If LOVE is to triumph and really defeat HATE, we need to work hard to be inclusive, and understanding, not just with the refugee, the immigrant, and minorities, but with anyone who is struggling or hurting or being left behind. Not everyone is a bigot – some are just afraid.  We need to mean it when we say everyone can come to the table.

Don’t worry the real bigots won’t join us – they are too busy playing spoons.




About joanneeddy

Writer living in North Carolina. Originally from upstate New York. I love my family, my community, and my friends, and embrace 'living deliberately' in the world, trying to make a difference. I have written an as yet unpublished book, The Call, an epic fantasy with historical fiction and folklore elements. My blog is for other writers, for those who love a good read, and for all who, like me, are looking to find and live their call.
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21 Responses to Spoons

  1. dougeddy says:

    Very good. Saw it once with an illustration but could not find it. Here are some sites you might find interesting, though:





    The Rev. Dr. G. Douglas Eddy

    7313 Shady Stroll Lane Willow Spring, NC 27592

    (919) 552-0066 – home (252) 722-3427 – cell

    Faith is taking the first step even when you don’t see the whole staircase. — Martin Luther King Jr.


    Liked by 1 person

  2. mariaholm says:

    Your ancestors have come in legally and worked real hard as mine did in my country. Some of my ancestors also immigrated to the United States and worked hard on any job to survive and make a living. Such good examples for our generation that things aren’t just given but earned

    Liked by 1 person

  3. Jumped over from the Senior Salon
    What a WONDERFUL post, and extremely well written. Loved the heaven/hell story – and thought immediately of the solution as I was reading the problem.

    It seems to me the problems in this country began when we did not vociferously object to tax laws that favored Corporate Capitalists before they were enacted – and far too many of us remain unaware, still, of what those laws ARE.

    The loopholes do help “create jobs” as claimed by the politicians – but NOT on our shores. Only part of the problem is that revenue is not taxable until the corporations bring it back to America, which they don’t – increasing our economic problem ten-fold – and starting the job drift much more than any loss of jobs due to the increasing use of technology. In fact, statistically few workers were affected by job loss as a result of automation – although many had to retrain for different kinds of jobs.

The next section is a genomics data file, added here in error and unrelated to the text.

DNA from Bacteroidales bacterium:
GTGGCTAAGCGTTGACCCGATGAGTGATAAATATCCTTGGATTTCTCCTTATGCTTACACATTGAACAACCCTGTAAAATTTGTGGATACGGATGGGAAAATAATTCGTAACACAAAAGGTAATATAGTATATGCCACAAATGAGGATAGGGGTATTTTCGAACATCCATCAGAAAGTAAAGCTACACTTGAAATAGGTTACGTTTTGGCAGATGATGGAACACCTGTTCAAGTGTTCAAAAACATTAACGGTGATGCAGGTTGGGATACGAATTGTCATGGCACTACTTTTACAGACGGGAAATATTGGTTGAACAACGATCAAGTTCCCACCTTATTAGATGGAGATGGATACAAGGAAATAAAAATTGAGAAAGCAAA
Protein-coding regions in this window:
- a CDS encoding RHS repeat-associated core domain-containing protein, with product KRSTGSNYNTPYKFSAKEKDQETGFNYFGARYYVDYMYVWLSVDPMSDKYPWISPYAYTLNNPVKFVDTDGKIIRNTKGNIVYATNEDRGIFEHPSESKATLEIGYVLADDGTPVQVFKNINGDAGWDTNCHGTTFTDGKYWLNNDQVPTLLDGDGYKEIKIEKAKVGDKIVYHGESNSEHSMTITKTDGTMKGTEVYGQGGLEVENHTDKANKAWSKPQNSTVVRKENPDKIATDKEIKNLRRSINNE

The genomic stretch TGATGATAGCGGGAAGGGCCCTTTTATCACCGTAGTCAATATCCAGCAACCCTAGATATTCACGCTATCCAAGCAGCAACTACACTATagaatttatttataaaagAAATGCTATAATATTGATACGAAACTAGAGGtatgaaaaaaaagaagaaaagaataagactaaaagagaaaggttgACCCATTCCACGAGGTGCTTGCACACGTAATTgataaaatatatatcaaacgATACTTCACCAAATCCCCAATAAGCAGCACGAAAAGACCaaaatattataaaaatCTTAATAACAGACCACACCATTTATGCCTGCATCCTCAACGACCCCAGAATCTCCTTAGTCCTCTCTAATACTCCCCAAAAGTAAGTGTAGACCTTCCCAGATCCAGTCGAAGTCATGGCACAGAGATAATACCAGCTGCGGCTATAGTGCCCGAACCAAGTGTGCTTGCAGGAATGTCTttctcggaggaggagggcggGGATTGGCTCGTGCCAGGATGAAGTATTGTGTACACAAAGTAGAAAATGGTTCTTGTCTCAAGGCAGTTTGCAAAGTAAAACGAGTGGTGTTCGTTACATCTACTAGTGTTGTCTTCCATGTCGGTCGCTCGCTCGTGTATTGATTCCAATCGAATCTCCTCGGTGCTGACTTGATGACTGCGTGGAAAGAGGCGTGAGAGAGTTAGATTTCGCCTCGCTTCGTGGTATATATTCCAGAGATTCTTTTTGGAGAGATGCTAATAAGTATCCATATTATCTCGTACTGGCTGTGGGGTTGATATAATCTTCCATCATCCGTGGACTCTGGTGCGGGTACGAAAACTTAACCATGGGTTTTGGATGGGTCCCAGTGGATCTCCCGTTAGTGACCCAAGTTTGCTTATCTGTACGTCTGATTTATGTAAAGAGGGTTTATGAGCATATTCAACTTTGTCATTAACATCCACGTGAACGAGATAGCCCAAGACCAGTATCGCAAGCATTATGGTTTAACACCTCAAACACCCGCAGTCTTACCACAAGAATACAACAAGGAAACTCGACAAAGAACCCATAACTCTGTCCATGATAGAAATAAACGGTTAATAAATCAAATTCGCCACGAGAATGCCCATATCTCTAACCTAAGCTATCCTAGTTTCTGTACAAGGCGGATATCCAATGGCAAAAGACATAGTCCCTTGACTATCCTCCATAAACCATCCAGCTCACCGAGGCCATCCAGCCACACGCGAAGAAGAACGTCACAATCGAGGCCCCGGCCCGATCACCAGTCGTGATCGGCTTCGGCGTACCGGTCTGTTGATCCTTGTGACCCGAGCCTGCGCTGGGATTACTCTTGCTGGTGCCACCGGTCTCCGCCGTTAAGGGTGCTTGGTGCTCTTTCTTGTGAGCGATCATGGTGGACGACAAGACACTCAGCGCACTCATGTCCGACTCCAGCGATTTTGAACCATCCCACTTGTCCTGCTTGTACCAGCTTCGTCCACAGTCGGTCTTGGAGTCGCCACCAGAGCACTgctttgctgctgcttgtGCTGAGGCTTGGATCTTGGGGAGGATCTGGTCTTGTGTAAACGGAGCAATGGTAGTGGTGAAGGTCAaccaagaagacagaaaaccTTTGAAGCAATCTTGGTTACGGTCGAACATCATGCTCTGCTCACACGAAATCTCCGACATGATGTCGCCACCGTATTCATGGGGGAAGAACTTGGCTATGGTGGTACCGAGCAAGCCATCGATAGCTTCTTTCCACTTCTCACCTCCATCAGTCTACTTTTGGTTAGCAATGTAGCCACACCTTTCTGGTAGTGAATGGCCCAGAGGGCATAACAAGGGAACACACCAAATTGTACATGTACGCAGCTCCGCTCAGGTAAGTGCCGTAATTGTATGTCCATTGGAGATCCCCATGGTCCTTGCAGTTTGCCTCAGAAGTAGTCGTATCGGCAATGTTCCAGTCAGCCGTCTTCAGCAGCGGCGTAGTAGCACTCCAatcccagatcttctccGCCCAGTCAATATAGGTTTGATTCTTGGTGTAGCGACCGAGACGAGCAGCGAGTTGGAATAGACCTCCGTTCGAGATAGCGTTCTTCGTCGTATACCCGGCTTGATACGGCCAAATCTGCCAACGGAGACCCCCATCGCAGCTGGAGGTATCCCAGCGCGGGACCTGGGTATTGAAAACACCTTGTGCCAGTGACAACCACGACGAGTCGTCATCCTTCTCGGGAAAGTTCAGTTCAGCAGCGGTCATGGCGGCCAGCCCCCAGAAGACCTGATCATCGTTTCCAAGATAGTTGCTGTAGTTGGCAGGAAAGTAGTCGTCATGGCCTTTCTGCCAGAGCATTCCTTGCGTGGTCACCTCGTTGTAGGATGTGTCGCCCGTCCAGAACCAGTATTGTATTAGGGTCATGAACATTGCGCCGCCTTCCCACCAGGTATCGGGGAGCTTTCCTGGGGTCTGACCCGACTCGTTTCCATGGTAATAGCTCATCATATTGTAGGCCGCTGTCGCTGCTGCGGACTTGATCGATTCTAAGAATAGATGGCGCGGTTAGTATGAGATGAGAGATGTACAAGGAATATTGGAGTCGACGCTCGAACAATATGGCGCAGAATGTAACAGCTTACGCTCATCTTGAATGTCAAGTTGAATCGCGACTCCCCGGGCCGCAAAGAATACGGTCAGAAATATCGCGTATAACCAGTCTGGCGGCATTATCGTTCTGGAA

And still, far too many support the spoon-grabbing rhetoric of the man/child who would be king. Sad and frightening. Articles like yours – and others like you – make a difference – drip by drip. I hope we can, together, open more eyes and turn this country around before it is too late.
    (Madelyn Griffith-Haynie – ADDandSoMuchMORE dot com)
    ADD Coach Training Field founder; ADD Coaching co-founder
    “It takes a village to transform a world!”

    Liked by 2 people

    • joanneeddy says:

      Thank you so much for your insights, Madelyn, I absolutely agree. I am really worried that this administration will be the worst bait and switch ever, with the wealthy, Wall Street, big corporations, big banks and big pharma the only ones who benefit from yet another version of trickle down. I know many were desperate for change, for things to improve in their lives, and I doubt they will gain anything but more blame of others for their problems. We really need to come together before the chaos in the White House takes us to war to distract us from everything else! Jo

      Liked by 1 person

      • WILL be? Is being. But not so much bait and switch to those of us who fact checked before voting.

        At this point, however, we must find some way to come together as a populace and decide what is acceptable and what we must raise our collective voices to oppose, or all that any of us value may soon be lost.

        btw, Jo, sorry my fingers typed “Joan” in one of my comments – I try to make it a point to get names right when I respond, but my proofing eyes sometimes miss what I actually typed. ::sigh:: I frequently don’t see oopses until *after* I’ve hit send.

        Liked by 1 person

      • joanneeddy says:

        Madelyn, No, those who fact checked probably didn’t vote for him, but more so to those he duped with all his “promises”, especially the blue collar rust belt people. Don’t worry…I do the same thing, all the time! Jo

        Liked by 1 person

      • Thanks for understanding, JO.

        Liked by 1 person

  4. Thank you for sharing this post. Sadly, the spoon game is what’s happening in America today.

    Liked by 1 person

  5. Bernadette says:

    Joan, as usual you write not only with your heart but also with a lot of insight. Yes, as a country we do need to stop labeling everyone and stop being divisive. It is hard for those who have lost manufacturing jobs to think about sharing the largesse of our country. But, as the saying goes, those who do not remember history are doomed to repeat it and this is not the first time jobs have been eliminated due to world economic conditions and technology and it won’t be the last. But somehow citizens learned new skills and survived and thrived with the help of a creative and forward thinking government. The last time we turned our backs on immigrants a terrible price was paid to those denied asylum. I don’t want blood on my hands or on the hands of our country.